Severe Intraoperative Hypercapnia Complicating an Unsual Malfunction of the Inner Tube of a Co-axial (BAIN'S) Circuit



Youssef Emam Youssef, Godwill Iyasere



  Youssef EY, et al. OMJ. 25, (2010); doi:10.5001/omj.2010.46




The Bain's co-axial circuit system is fully established in general anaesthesia practice. It is favoured for its light weight and suitability for head and neck surgery. However, there are numerous published reports of malfunction of the inner tube of the  Bain's co-axial circuit, with potentially lethal complications for the patient. This report presents a case in which a patient connected to a reused Bain's circuit (Datex-Ohmeda) developed severe hypercapnia in the early intraoperative period due to unusual defect of the inner tube. This report tests and outlines the integrity of co-axial circuits and also reviews the available literature.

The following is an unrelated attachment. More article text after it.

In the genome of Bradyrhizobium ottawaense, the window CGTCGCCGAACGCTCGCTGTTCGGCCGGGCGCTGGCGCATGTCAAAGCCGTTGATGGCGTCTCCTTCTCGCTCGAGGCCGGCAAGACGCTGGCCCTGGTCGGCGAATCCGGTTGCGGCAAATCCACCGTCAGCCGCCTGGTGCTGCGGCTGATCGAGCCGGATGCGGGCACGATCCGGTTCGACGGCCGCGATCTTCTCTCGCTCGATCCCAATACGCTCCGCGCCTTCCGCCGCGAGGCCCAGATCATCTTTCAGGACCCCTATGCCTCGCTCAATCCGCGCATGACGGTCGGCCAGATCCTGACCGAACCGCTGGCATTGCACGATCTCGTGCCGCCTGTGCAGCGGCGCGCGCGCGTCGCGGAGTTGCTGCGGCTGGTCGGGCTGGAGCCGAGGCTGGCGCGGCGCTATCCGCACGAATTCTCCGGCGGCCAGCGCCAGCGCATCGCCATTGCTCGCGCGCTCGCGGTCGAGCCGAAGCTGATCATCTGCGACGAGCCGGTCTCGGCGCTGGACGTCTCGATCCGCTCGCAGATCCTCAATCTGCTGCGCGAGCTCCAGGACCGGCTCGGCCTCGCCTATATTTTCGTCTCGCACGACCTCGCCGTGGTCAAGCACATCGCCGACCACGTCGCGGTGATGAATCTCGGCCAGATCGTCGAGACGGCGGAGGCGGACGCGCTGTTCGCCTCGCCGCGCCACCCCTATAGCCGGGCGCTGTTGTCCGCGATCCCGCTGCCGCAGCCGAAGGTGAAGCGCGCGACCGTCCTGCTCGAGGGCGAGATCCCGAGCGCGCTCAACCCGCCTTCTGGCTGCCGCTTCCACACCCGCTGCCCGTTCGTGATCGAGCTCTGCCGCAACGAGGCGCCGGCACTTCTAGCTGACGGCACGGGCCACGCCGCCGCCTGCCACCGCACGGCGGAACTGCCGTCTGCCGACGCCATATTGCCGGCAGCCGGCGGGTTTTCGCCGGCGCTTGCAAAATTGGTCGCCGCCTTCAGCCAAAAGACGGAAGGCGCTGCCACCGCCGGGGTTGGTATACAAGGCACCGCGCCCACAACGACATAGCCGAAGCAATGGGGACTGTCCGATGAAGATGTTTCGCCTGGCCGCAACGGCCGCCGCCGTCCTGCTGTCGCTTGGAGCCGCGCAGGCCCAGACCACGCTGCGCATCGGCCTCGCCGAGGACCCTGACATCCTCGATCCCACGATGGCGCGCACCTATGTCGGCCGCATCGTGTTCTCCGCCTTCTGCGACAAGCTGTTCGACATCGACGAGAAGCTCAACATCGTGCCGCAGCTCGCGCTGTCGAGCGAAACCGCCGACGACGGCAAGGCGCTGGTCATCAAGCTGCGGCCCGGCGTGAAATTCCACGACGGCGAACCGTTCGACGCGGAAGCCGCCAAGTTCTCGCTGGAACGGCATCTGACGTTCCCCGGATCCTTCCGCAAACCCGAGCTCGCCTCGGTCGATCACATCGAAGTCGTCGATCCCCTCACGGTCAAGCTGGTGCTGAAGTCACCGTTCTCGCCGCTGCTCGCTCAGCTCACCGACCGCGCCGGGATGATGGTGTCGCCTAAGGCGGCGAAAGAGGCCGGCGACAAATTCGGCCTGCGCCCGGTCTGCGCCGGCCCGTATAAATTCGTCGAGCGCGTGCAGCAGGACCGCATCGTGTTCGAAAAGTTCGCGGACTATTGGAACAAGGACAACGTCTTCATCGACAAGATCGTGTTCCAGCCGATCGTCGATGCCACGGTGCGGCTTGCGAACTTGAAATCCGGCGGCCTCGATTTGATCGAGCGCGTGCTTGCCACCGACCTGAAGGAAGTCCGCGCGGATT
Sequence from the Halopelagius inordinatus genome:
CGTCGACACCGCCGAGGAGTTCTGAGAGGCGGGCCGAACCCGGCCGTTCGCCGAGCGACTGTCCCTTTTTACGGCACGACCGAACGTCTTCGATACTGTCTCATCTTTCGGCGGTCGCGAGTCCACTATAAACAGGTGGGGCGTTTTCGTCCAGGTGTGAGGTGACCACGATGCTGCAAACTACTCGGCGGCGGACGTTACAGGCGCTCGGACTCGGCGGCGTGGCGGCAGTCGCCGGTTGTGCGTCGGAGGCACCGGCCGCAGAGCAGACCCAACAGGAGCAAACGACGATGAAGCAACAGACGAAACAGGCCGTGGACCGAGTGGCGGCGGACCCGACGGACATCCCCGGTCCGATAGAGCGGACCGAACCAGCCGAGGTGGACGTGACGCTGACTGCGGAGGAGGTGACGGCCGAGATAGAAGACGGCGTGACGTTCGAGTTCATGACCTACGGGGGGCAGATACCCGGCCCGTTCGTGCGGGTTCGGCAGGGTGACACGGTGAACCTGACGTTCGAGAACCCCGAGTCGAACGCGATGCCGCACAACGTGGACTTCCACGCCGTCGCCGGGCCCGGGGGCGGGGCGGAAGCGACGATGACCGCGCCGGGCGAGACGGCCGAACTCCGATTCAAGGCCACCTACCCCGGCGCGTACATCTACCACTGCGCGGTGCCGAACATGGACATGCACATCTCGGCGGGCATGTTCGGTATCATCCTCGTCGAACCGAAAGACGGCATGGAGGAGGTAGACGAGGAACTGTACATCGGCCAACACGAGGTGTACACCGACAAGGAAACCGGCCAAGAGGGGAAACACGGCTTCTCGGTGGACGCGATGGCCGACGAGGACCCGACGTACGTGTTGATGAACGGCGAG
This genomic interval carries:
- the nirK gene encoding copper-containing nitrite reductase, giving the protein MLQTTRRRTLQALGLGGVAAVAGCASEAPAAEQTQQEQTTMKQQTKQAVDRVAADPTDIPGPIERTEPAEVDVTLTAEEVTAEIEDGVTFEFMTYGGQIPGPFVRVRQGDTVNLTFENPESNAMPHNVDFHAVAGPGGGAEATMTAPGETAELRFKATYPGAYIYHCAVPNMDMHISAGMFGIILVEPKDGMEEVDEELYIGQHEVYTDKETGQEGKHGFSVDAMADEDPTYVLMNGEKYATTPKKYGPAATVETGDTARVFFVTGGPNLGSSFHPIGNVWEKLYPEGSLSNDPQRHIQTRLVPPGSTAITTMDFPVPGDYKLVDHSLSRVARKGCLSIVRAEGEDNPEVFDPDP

From the Department of Anesthesia and ICU, Sultan Qaboos Hospital, Sultanate of Oman.  


Received: 09th Jan 2010

Accepted: 02 Mar 2010


Address of Corresponding author: Dr. Godwill Iyasere, Senior Consultant, Department of Anesthesia and ICU, Sultan Qaboos Hospital, Salalah, Sultanate of Oman.



Youssef EY, et al. OMJ. 25, (2010); doi:10.5001/omj.2010.46




The Bain's co-axial circuit system is fully established in general anaesthesia practice.1 It is favoured for its light weight and suitability for head and neck surgery. However there are numerous published reports of malfunction of the inner tube of the Bain's coaxial circuit, with potentially lethal complications for the patient.

We present a case in which a patient connected to a reused Bain's circuit (Datex-Ohmeda) developed severe hypercapnia in the early intraoperative period because of an unusual defect on the inner tube. The tests of integrity of co-axial circuits are outlined and the literature is reviewed.


A 31 year old female patient, weighing 70 kg, ASA 2, was scheduled for total thyroidectomy. Preoperative assessment revealed acceptable pulmonary function, complete blood count and renal function. There was no significant tracheal compression or deviation. Haemodynamic parameters, body temperature and thyroid function test were within normal limits.